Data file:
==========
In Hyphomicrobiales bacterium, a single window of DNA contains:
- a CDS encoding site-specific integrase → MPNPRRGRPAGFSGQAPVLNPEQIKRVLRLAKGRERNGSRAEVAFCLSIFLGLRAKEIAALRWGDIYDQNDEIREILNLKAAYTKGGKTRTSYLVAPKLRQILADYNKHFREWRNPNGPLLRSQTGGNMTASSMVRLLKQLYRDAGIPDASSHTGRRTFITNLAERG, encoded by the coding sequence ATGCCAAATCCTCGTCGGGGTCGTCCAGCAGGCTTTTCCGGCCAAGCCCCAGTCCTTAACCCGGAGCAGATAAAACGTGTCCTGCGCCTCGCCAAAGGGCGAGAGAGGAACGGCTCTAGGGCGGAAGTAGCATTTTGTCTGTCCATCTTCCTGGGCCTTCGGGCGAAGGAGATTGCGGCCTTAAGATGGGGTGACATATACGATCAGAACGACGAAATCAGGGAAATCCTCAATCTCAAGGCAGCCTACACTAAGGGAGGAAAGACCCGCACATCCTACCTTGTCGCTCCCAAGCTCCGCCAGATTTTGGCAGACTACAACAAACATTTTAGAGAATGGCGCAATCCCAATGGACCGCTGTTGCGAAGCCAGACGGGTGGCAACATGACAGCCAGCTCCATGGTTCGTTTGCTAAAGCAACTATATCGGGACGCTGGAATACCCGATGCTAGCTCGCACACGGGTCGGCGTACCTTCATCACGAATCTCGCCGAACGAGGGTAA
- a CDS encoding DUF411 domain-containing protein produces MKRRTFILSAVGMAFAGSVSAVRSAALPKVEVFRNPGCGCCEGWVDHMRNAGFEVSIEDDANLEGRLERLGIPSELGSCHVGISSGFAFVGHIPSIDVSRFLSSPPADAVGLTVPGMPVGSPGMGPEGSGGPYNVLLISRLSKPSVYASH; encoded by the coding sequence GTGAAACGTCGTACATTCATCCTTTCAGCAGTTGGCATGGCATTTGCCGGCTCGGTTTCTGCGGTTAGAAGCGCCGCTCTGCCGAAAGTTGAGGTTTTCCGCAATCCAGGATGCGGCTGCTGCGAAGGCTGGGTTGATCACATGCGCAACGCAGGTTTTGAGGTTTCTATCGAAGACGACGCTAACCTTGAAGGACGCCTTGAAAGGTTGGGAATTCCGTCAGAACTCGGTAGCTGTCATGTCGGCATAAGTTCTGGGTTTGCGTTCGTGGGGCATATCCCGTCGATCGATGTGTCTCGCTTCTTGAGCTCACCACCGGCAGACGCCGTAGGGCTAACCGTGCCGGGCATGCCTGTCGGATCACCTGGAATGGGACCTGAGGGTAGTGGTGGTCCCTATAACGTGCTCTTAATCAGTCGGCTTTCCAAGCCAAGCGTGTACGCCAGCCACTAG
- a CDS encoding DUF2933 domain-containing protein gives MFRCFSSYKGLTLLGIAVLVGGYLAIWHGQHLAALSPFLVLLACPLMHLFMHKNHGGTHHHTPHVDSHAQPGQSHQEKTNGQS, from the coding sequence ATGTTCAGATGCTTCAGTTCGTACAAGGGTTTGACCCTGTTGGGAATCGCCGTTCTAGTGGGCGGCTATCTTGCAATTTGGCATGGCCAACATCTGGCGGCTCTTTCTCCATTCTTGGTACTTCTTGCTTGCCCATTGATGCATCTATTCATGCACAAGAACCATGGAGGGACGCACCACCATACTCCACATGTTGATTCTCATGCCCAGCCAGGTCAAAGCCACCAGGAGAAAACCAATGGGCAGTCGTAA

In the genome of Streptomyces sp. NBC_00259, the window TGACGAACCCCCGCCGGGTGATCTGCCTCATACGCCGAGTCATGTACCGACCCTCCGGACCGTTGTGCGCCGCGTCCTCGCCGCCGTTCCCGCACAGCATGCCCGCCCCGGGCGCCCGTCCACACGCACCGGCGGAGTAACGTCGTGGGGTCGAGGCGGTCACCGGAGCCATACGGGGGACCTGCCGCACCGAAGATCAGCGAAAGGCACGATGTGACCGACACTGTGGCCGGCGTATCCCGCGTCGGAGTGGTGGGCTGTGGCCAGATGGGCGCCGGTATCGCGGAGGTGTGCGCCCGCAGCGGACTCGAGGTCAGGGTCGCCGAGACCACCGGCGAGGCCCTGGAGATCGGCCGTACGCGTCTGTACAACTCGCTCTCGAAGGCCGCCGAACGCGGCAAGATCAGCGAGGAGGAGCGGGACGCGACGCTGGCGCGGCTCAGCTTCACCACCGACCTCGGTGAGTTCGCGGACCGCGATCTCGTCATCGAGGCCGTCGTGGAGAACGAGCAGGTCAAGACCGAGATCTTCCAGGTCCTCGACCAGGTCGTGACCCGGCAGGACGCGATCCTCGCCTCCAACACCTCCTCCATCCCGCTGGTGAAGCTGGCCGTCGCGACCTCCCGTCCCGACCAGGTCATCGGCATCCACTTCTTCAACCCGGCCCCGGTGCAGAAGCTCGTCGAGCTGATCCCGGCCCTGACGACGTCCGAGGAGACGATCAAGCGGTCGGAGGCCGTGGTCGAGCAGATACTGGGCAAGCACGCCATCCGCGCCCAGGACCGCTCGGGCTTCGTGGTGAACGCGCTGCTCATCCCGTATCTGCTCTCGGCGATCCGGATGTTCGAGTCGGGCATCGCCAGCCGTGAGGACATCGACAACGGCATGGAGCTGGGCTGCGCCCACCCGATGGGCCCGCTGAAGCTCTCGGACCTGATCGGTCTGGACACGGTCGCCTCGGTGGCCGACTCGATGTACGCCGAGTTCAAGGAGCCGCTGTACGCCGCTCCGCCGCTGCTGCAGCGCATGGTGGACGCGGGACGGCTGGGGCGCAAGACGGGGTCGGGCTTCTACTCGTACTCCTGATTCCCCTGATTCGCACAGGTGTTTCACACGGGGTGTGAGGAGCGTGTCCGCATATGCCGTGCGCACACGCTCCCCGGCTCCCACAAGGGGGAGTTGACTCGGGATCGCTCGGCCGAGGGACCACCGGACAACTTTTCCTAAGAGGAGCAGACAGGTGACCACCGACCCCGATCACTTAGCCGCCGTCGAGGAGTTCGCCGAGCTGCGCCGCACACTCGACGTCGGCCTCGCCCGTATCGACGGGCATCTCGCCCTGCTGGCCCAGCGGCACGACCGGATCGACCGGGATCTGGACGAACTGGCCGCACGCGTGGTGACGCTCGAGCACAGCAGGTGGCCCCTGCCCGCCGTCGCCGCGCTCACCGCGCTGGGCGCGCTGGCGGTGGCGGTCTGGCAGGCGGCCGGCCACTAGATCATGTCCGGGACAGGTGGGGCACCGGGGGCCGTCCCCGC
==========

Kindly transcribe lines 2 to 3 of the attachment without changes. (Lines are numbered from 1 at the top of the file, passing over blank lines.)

- a CDS encoding site-specific integrase → MPNPRRGRPAGFSGQAPVLNPEQIKRVLRLAKGRERNGSRAEVAFCLSIFLGLRAKEIAALRWGDIYDQNDEIREILNLKAAYTKGGKTRTSYLVAPKLRQILADYNKHFREWRNPNGPLLRSQTGGNMTASSMVRLLKQLYRDAGIPDASSHTGRRTFITNLAERG, encoded by the coding sequence ATGCCAAATCCTCGTCGGGGTCGTCCAGCAGGCTTTTCCGGCCAAGCCCCAGTCCTTAACCCGGAGCAGATAAAACGTGTCCTGCGCCTCGCCAAAGGGCGAGAGAGGAACGGCTCTAGGGCGGAAGTAGCATTTTGTCTGTCCATCTTCCTGGGCCTTCGGGCGAAGGAGATTGCGGCCTTAAGATGGGGTGACATATACGATCAGAACGACGAAATCAGGGAAATCCTCAATCTCAAGGCAGCCTACACTAAGGGAGGAAAGACCCGCACATCCTACCTTGTCGCTCCCAAGCTCCGCCAGATTTTGGCAGACTACAACAAACATTTTAGAGAATGGCGCAATCCCAATGGACCGCTGTTGCGAAGCCAGACGGGTGGCAACATGACAGCCAGCTCCATGGTTCGTTTGCTAAAGCAACTATATCGGGACGCTGGAATACCCGATGCTAGCTCGCACACGGGTCGGCGTACCTTCATCACGAATCTCGCCGAACGAGGGTAA
- a CDS encoding DUF411 domain-containing protein produces MKRRTFILSAVGMAFAGSVSAVRSAALPKVEVFRNPGCGCCEGWVDHMRNAGFEVSIEDDANLEGRLERLGIPSELGSCHVGISSGFAFVGHIPSIDVSRFLSSPPADAVGLTVPGMPVGSPGMGPEGSGGPYNVLLISRLSKPSVYASH; encoded by the coding sequence GTGAAACGTCGTACATTCATCCTTTCAGCAGTTGGCATGGCATTTGCCGGCTCGGTTTCTGCGGTTAGAAGCGCCGCTCTGCCGAAAGTTGAGGTTTTCCGCAATCCAGGATGCGGCTGCTGCGAAGGCTGGGTTGATCACATGCGCAACGCAGGTTTTGAGGTTTCTATCGAAGACGACGCTAACCTTGAAGGACGCCTTGAAAGGTTGGGAATTCCGTCAGAACTCGGTAGCTGTCATGTCGGCATAAGTTCTGGGTTTGCGTTCGTGGGGCATATCCCGTCGATCGATGTGTCTCGCTTCTTGAGCTCACCACCGGCAGACGCCGTAGGGCTAACCGTGCCGGGCATGCCTGTCGGATCACCTGGAATGGGACCTGAGGGTAGTGGTGGTCCCTATAACGTGCTCTTAATCAGTCGGCTTTCCAAGCCAAGCGTGTACGCCAGCCACTAG